Makroelement für unbewehrte Mauerwerkswandscheiben unter Erdbebeneinwirkung

Park, Jin; Meskouris, Konstantin (Thesis advisor)

Aachen : Publikationsserver der RWTH Aachen University (2012, 2013)
Dissertation / PhD Thesis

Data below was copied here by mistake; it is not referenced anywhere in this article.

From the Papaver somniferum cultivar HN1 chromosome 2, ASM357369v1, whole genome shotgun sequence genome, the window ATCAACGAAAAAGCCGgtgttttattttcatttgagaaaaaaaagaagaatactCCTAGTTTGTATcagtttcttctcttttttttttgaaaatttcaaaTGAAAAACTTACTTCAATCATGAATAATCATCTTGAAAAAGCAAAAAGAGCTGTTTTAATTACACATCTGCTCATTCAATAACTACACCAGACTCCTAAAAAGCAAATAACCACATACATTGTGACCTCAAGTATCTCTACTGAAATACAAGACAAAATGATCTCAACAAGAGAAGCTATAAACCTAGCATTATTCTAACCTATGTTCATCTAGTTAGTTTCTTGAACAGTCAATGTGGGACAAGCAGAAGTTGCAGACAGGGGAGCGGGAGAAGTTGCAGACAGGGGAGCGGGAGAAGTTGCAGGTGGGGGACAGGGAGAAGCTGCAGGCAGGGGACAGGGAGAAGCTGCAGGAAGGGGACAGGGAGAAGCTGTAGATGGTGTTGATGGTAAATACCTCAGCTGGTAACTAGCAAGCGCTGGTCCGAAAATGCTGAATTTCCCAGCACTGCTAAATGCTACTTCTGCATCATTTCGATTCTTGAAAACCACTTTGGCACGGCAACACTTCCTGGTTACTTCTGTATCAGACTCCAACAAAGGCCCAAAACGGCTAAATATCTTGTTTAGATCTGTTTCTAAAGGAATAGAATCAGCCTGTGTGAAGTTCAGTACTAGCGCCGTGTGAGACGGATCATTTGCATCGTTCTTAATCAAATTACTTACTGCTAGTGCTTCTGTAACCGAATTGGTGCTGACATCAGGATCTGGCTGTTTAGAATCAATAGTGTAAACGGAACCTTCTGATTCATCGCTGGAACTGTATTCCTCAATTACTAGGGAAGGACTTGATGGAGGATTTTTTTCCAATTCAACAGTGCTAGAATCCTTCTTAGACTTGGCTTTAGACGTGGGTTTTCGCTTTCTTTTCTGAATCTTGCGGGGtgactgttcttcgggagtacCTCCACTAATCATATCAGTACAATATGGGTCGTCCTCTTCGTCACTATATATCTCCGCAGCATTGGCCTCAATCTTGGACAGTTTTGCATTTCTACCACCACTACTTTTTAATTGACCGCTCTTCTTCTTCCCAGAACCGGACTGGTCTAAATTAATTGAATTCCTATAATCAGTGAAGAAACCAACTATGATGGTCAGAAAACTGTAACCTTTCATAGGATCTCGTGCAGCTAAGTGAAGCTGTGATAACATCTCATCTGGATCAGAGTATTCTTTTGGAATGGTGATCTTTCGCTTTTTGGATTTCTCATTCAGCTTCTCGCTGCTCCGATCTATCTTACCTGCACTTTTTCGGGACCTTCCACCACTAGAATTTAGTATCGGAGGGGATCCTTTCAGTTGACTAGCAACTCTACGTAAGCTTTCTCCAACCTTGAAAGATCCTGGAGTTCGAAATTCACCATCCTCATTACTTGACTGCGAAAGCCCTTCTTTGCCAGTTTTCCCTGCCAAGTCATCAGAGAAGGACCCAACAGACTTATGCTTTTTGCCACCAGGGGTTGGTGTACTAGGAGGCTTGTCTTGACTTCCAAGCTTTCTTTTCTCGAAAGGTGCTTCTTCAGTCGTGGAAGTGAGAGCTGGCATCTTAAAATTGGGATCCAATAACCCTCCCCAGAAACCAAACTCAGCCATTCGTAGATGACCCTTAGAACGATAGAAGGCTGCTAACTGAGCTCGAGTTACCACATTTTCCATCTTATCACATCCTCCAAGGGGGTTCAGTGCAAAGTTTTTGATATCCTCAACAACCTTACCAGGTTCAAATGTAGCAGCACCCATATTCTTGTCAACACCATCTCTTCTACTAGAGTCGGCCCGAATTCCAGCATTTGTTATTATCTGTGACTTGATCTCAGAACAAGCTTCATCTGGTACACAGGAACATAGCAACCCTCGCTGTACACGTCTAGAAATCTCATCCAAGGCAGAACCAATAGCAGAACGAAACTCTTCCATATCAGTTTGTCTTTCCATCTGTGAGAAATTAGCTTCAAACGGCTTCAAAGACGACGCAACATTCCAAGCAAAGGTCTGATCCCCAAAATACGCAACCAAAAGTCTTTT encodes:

Successful verification of seismic safety of unreinforced mansonry buildings in Germany often necessitates application of nonlinear procedures (e.g. the deformation-based method), since the linear procedures provided by the European seismic design code do not allow for a sufficient utilization of the inherent structural reserves. However, this requires employment of numerical models that are capable of reproducing the seismic behavior of masonry buildings taking into account both the complex behavior of single shear walls and global interaction effects. Further-more, those models should allow for the quick modeling and seismic analysis of any given masonry structure. Macroelements are particularly well-suited for this purpose. In order to provide a tool for simple but integral assessment of standard German masonry buildings, two different macroelements for unreinforced masonry shear walls were developed and implemented into the finite-element program ANSYS. The macroelements follow different approaches to describe the load bearing and deformation behavior of masonry walls as well as the wall-slab interaction. The first macroelement is double-T-shaped and basically consists of three rigid beams. Their lengths correspond to the wall height and wall length. Thus the actual geometry of the respective wall is adopted. The macroelement is attached to the neighboring floor slabs via nonlinear springs with the wall-slab interaction directly affecting its load bearing behavior. The second macroelement is linear and consists of a series of rigid beams and nonlinear springs. It is attached to the floor slabs rigidly. The flexural behavior of the wall and the wall-slab interaction are regulated by rotational springs, the properties of which are defined through a fiber model analysis. These macroelements were then evaluated and compared on the basis of more than 50 single shear wall tests. Both elements proved capable of realistically simulating the seismic behavior of unreinforced masonry shear walls. In addition, the first macroelement was also used for a building simulation, demonstrating its capability as a proper simulation tool for the push-over analysis of masonry buildings.